Travel report Israel in April 2016


Rahel, Ingo and Lucia from Desert Rose spent a week in Tel Aviv in order to meet with Sinai trafficking victims and to visit our partner organisation there.

By meeting these people, we were once again confronted with the difficult life situation of the torture survivors who became victims of extreme human rights violation. Today, they are mostly living neither without a legal status nor government support in Israel.

Meeting survivors


We were able to meet people who told us their stories of how they escaped from East Africa, of being tortured in the Sinai and of how they are struggling to survive in Tel Aviv. These stories are particularly shocking, filled with violence and cruelties, in a way that they are often beyond anything we could have imagined. It seems unreal and bizarre to talk about this in the gentle spring breeze in the city of Tel Aviv. We are not only touched by the brutality of these stories but also because they show the tremendous strengths of the survivors. They still have the will to live, even after having endured all these unimaginable cruelties in Sinai. They have the courage to move on, despite the brutality of life.


We will publish some of these stories on the Desert Rose website soon. Furthermore, our website is supposed to function as a platform in order to present our own projects and initiatives, since we have not only met survivors, but also actors, poets, singers and pastors who create wonderful projects in their every day life.

Exchange with partner organisations

Visiting our partner organisations Assaf and Kuchinate, which are one of the few organisations that support Sinai-survivors in Israel, gave us a personal insight into their work. We also took the opportunity to talk about specific projects, which we, in order to help the survivors, would like to put into practice together.


Kuchinate is a project, where more than 40 asylum-seeking women make crocheted products and a safe haven for them at the same time. We visited this place and the friendly and warm atmosphere there immediately overwhelmed us. Among fabric pieces, scissor and colourful baskets, the energetic project managers Sister Aziza and Diddy Mymin Kahn told us about the women’s fates and about the financial problems of the little shop. We hope we are able to support this flagship project by initiating a campaign soon.



When we visited our partner organisation Assaf, which provides socio-therapeutic support for refugees, we met employees who put all their energy into the work with the Sinai-survivors. So far, individual and group therapy have achieved considerable successes in coping with severe traumas in men and women but since there is not enough money, these therapies cannot be continued. In this regard as well, we would also like to endorse them with specific projects in the near future.


Not enough time for too much misery

All in all, our time in Israel was far too short and the misery much too profound to be able to make decisive changes. Far-reaching political changes are needed most. For instance, the legal recognition of the Sinai-survivors and place where they are safe and their emotional scars can heal – be it in Israel or elsewhere. Financial support and access to free medical and psychological help are also needed.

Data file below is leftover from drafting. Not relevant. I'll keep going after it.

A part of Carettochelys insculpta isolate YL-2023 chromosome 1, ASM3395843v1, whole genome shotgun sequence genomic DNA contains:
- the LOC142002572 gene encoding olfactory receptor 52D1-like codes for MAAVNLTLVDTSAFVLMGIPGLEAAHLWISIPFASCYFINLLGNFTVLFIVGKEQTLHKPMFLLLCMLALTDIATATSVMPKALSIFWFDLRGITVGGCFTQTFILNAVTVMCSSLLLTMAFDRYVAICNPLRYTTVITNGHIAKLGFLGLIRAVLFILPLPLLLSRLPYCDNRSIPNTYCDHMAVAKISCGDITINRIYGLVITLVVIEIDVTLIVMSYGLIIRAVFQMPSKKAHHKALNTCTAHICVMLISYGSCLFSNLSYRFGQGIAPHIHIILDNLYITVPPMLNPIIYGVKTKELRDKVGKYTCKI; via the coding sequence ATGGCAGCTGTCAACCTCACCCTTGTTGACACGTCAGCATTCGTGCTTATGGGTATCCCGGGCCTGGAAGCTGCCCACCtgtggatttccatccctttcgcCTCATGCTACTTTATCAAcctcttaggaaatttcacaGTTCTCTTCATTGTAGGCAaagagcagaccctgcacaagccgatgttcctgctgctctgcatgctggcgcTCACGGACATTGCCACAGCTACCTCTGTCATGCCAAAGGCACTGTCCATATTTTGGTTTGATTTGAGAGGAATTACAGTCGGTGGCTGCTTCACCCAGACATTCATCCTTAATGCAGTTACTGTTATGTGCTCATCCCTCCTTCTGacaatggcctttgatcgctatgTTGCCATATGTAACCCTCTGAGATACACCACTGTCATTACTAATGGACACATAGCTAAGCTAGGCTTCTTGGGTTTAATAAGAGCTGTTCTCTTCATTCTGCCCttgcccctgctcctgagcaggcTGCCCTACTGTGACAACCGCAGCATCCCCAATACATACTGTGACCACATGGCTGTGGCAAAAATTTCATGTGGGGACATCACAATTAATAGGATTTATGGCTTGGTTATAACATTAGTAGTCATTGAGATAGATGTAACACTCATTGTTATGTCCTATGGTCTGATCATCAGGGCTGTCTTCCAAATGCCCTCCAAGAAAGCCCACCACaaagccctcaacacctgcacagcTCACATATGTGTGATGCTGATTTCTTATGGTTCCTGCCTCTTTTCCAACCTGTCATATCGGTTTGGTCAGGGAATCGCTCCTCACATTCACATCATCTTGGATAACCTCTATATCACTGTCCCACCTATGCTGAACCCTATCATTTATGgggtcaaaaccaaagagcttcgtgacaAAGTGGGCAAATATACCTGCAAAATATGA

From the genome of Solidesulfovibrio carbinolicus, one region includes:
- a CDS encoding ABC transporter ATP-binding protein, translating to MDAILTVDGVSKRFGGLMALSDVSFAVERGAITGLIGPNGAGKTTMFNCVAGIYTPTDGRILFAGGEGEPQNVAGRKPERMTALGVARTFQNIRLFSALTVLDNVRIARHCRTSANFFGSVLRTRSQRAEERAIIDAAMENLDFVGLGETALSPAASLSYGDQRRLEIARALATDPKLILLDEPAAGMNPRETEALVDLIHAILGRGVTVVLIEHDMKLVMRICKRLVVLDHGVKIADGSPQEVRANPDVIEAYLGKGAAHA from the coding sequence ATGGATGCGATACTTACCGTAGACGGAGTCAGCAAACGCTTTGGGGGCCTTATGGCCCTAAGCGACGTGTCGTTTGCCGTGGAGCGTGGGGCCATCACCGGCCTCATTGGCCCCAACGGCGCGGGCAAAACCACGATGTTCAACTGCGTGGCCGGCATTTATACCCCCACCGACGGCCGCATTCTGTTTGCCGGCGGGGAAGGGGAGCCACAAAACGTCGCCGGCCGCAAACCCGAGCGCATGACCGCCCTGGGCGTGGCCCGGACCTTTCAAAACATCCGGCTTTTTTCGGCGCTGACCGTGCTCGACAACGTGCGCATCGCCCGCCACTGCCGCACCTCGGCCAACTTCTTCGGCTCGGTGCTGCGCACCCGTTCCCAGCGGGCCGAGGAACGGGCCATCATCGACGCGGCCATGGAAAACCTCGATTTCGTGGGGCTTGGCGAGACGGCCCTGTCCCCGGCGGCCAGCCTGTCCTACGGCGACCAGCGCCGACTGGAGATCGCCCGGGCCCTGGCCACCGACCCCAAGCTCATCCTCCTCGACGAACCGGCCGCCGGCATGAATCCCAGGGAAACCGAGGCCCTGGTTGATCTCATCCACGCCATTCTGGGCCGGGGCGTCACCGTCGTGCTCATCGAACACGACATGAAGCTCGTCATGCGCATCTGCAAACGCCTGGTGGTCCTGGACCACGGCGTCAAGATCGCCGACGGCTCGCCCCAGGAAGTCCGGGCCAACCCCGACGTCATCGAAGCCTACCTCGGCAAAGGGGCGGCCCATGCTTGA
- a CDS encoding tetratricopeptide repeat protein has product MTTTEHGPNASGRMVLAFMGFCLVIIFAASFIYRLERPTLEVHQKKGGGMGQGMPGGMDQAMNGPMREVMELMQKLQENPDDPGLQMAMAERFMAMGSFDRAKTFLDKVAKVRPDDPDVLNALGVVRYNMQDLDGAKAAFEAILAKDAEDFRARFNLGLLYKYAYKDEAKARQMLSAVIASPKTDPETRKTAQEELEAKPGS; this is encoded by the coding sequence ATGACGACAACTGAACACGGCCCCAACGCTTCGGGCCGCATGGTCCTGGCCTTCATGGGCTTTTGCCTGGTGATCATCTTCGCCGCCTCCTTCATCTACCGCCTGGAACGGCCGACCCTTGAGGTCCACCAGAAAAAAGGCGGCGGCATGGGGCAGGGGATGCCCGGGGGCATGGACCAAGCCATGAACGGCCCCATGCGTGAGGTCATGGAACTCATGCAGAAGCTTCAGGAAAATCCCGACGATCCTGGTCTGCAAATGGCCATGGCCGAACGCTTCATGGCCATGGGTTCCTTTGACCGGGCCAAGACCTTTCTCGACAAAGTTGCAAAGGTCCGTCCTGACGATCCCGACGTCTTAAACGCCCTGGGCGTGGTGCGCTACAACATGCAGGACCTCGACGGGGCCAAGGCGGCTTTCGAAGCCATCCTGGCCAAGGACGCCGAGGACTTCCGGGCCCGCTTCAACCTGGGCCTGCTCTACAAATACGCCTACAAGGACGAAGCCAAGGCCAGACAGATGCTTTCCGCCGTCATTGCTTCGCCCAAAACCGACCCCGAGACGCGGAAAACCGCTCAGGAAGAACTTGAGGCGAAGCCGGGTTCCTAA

The personal encounters with these victims are, however, particularly important because they show Sinai-survivors that the rest of the world knows they are not invisible to the rest of the world. It is vital that there are people who care about their fates and fight for their rights. For us, this visit was important to escape from our everyday life in Germany to see what we are fighting for: Overcoming one of the world’s least known humanitarian crisis.


What was particularly depressing was a visit of the detention centre Holot, which is located in the Negev desert. Asylum-seeking men are sent there and have to stay there for several months or even years. They are allowed to leave the camp during the day, but they cannot go anywhere, since they are in the desert, far away from civilisation and surrounded by the notorious Saharonim prison and military sites.

Due to difficult living conditions, many inmates in Holot are exposed to traumas; they do not get any psychological help. The guards in Holot are normally prison guards in the Saharonim prison, where felons and criminals are detained. Some of these inmates leave the centre to walk around in the hot desert sun, because they desperately try to forget all cruelties for a while. These inhuman conditions in the detention centre should scare off the refugees and make them decide to leave the country “voluntarily”. A group of activists in Israel organises tours to Holot in regular intervals. They want to show the inmates that they care about them and that they are not forgotten. They want to show them that there are people who fight for them and that they can live without punishment.

It is tragic to see how these people, who did not nothing wrong other than escaping from violence and persecution in their home country, are treated in Holot. It is a miserable existence without life perspectives. The Israeli government denies that torture victims from Sinai are imprisoned in Holot, but we were able to proof them wrong. An old man showed us severe scars on his leg, caused by burn injuries and hot plastic. The reason why torture victims from Sinai accidentally end up in Holot, is that only few of them are actually recognised as torture victims in Israel. Due to their unclear status, every one of them can be imprisoned in Holot in the middle of nowhere.

Author: Lucia Heisterkamp
Translation: Nicole Freibott/ Diana Köth/ Melanie Martin

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